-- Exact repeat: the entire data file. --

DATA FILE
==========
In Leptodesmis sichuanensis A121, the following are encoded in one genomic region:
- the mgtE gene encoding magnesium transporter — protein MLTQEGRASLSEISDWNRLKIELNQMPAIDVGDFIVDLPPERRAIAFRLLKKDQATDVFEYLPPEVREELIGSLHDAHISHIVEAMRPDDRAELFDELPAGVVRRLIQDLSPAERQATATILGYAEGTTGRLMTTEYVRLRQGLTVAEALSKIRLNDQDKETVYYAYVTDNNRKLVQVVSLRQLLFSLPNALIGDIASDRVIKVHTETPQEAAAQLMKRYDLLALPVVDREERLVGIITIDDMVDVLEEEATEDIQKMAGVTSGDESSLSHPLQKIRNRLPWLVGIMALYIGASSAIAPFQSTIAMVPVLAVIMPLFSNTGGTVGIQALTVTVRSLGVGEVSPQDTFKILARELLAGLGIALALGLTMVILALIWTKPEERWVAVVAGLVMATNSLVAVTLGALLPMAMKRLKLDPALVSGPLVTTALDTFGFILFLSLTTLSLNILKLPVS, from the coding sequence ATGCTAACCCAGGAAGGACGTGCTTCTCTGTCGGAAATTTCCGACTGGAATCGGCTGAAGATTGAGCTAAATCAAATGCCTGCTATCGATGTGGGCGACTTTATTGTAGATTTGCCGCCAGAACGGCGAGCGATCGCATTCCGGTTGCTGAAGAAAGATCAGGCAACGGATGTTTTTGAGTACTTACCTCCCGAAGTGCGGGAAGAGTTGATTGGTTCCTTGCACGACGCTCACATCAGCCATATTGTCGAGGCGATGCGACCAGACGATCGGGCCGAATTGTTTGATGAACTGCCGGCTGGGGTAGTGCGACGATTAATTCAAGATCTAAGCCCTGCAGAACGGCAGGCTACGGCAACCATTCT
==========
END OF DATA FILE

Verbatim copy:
In Leptodesmis sichuanensis A121, the following are encoded in one genomic region:
- the mgtE gene encoding magnesium transporter — protein MLTQEGRASLSEISDWNRLKIELNQMPAIDVGDFIVDLPPERRAIAFRLLKKDQATDVFEYLPPEVREELIGSLHDAHISHIVEAMRPDDRAELFDELPAGVVRRLIQDLSPAERQATATILGYAEGTTGRLMTTEYVRLRQGLTVAEALSKIRLNDQDKETVYYAYVTDNNRKLVQVVSLRQLLFSLPNALIGDIASDRVIKVHTETPQEAAAQLMKRYDLLALPVVDREERLVGIITIDDMVDVLEEEATEDIQKMAGVTSGDESSLSHPLQKIRNRLPWLVGIMALYIGASSAIAPFQSTIAMVPVLAVIMPLFSNTGGTVGIQALTVTVRSLGVGEVSPQDTFKILARELLAGLGIALALGLTMVILALIWTKPEERWVAVVAGLVMATNSLVAVTLGALLPMAMKRLKLDPALVSGPLVTTALDTFGFILFLSLTTLSLNILKLPVS, from the coding sequence ATGCTAACCCAGGAAGGACGTGCTTCTCTGTCGGAAATTTCCGACTGGAATCGGCTGAAGATTGAGCTAAATCAAATGCCTGCTATCGATGTGGGCGACTTTATTGTAGATTTGCCGCCAGAACGGCGAGCGATCGCATTCCGGTTGCTGAAGAAAGATCAGGCAACGGATGTTTTTGAGTACTTACCTCCCGAAGTGCGGGAAGAGTTGATTGGTTCCTTGCACGACGCTCACATCAGCCATATTGTCGAGGCGATGCGACCAGACGATCGGGCCGAATTGTTTGATGAACTGCCGGCTGGGGTAGTGCGACGATTAATTCAAGATCTAAGCCCTGCAGAACGGCAGGCTACGGCAACCATTCT